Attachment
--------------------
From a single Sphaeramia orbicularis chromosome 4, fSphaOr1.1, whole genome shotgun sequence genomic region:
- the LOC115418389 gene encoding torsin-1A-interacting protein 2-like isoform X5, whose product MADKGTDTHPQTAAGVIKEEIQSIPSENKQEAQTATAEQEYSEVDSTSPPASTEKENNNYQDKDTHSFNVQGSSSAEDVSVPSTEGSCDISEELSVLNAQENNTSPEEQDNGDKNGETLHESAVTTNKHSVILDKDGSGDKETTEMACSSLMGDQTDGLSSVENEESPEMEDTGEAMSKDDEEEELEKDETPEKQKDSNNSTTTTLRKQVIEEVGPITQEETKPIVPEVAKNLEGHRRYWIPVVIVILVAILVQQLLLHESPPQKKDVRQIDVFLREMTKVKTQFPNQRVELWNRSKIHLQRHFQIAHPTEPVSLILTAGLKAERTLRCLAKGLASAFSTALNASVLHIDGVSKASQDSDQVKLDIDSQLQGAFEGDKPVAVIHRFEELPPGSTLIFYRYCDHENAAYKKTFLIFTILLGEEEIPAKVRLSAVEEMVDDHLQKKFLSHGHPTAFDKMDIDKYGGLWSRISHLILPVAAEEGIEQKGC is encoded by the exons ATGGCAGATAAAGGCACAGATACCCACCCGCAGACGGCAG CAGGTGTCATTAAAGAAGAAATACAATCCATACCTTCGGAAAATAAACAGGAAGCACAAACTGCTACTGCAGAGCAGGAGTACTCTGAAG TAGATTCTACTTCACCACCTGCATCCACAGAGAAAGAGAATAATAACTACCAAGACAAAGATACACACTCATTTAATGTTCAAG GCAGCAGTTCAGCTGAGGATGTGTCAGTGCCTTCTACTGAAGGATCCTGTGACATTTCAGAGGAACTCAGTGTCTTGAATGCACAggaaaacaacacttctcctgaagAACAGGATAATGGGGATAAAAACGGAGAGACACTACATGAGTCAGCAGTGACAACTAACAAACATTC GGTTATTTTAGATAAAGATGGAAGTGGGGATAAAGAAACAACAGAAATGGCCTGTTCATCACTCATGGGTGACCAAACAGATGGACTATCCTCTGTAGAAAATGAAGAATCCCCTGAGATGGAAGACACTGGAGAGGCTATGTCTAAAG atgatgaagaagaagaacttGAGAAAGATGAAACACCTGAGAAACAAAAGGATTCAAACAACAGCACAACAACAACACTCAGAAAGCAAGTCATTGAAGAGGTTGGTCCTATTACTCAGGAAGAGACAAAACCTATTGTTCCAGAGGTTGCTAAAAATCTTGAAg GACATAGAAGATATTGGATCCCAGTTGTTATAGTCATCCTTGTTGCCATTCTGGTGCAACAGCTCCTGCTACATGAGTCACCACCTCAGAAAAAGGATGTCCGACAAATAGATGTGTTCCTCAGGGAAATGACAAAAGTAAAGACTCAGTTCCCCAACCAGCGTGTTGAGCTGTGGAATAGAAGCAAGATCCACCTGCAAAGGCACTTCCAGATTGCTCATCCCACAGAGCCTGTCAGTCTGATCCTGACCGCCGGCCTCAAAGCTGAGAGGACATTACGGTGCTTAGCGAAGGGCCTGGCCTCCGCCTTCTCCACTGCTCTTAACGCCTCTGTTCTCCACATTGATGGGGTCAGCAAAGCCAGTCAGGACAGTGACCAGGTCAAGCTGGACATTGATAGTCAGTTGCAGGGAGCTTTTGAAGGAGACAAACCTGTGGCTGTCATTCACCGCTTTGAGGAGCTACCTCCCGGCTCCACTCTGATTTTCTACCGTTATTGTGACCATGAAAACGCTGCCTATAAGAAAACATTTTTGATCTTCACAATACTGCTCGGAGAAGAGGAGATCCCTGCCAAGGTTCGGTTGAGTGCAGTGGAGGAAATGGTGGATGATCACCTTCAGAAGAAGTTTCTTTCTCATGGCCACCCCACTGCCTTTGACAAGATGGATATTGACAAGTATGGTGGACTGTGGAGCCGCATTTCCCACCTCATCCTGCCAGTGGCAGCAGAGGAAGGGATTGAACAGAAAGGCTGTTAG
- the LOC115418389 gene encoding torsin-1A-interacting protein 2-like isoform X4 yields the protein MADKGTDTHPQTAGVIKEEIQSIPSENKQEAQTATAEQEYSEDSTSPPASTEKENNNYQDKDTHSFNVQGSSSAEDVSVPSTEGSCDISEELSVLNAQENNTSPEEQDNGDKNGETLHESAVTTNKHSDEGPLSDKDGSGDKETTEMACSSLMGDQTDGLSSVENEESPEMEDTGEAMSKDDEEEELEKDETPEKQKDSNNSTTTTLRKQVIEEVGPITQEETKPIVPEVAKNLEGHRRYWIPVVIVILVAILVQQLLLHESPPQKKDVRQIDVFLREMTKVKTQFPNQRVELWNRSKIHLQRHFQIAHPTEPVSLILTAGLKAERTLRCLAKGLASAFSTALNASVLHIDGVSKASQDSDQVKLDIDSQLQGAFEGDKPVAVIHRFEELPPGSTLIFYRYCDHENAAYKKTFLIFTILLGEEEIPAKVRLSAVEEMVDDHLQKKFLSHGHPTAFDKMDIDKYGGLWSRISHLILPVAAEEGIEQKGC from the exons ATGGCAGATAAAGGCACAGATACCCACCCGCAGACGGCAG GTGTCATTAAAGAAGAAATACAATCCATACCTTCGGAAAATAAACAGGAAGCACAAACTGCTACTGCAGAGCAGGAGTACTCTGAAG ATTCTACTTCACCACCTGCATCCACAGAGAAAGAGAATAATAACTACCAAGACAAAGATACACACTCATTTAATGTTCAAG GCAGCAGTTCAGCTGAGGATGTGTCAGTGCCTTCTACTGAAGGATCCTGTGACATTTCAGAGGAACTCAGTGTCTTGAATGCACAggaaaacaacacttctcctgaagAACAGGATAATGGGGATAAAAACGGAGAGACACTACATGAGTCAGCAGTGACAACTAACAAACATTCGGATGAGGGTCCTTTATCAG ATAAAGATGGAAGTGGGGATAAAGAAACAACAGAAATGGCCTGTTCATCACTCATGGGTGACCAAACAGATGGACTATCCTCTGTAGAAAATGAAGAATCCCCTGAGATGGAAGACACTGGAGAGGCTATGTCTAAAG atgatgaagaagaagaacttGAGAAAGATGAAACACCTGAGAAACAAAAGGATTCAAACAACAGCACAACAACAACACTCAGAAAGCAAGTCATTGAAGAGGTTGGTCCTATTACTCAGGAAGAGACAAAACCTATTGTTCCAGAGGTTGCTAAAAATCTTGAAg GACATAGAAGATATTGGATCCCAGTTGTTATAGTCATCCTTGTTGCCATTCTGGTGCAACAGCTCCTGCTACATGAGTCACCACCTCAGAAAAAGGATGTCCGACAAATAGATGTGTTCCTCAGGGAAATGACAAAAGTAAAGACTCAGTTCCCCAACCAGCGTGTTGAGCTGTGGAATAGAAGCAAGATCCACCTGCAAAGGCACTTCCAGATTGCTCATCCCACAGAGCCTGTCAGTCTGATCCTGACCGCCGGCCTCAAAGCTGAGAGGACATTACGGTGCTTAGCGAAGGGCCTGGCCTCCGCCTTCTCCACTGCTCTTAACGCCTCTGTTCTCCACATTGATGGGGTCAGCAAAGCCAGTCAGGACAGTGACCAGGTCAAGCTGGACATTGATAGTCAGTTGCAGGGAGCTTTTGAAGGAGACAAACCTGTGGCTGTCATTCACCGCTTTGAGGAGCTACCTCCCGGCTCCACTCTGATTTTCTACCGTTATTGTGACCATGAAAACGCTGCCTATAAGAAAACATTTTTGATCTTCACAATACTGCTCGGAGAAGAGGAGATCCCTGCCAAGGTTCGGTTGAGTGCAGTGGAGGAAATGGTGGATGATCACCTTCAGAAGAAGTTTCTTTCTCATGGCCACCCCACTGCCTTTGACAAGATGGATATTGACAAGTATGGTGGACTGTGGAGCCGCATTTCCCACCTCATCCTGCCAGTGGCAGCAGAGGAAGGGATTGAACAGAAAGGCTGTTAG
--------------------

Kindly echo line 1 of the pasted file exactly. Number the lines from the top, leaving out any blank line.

From a single Sphaeramia orbicularis chromosome 4, fSphaOr1.1, whole genome shotgun sequence genomic region: